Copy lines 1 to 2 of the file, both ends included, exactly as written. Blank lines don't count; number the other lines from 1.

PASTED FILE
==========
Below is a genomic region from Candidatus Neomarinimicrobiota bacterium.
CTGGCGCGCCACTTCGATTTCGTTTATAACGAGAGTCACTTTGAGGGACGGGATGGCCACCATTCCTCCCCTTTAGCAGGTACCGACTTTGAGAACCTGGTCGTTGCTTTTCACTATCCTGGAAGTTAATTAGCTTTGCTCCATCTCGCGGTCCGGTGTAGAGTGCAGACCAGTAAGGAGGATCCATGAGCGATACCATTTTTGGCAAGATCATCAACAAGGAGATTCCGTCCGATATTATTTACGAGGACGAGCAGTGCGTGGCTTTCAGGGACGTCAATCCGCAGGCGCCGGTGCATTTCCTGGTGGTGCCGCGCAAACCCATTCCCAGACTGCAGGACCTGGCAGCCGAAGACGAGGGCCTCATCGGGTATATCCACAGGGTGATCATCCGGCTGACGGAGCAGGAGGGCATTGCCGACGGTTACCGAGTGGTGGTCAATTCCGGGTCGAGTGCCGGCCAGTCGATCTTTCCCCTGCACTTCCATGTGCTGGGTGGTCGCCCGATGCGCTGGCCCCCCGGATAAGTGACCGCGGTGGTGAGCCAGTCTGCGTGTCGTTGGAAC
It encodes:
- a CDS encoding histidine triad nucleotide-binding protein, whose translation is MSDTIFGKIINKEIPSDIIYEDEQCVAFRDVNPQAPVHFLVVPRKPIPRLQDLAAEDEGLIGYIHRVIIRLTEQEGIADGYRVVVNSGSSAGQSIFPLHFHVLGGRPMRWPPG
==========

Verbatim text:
Below is a genomic region from Candidatus Neomarinimicrobiota bacterium.
CTGGCGCGCCACTTCGATTTCGTTTATAACGAGAGTCACTTTGAGGGACGGGATGGCCACCATTCCTCCCCTTTAGCAGGTACCGACTTTGAGAACCTGGTCGTTGCTTTTCACTATCCTGGAAGTTAATTAGCTTTGCTCCATCTCGCGGTCCGGTGTAGAGTGCAGACCAGTAAGGAGGATCCATGAGCGATACCATTTTTGGCAAGATCATCAACAAGGAGATTCCGTCCGATATTATTTACGAGGACGAGCAGTGCGTGGCTTTCAGGGACGTCAATCCGCAGGCGCCGGTGCATTTCCTGGTGGTGCCGCGCAAACCCATTCCCAGACTGCAGGACCTGGCAGCCGAAGACGAGGGCCTCATCGGGTATATCCACAGGGTGATCATCCGGCTGACGGAGCAGGAGGGCATTGCCGACGGTTACCGAGTGGTGGTCAATTCCGGGTCGAGTGCCGGCCAGTCGATCTTTCCCCTGCACTTCCATGTGCTGGGTGGTCGCCCGATGCGCTGGCCCCCCGGATAAGTGACCGCGGTGGTGAGCCAGTCTGCGTGTCGTTGGAAC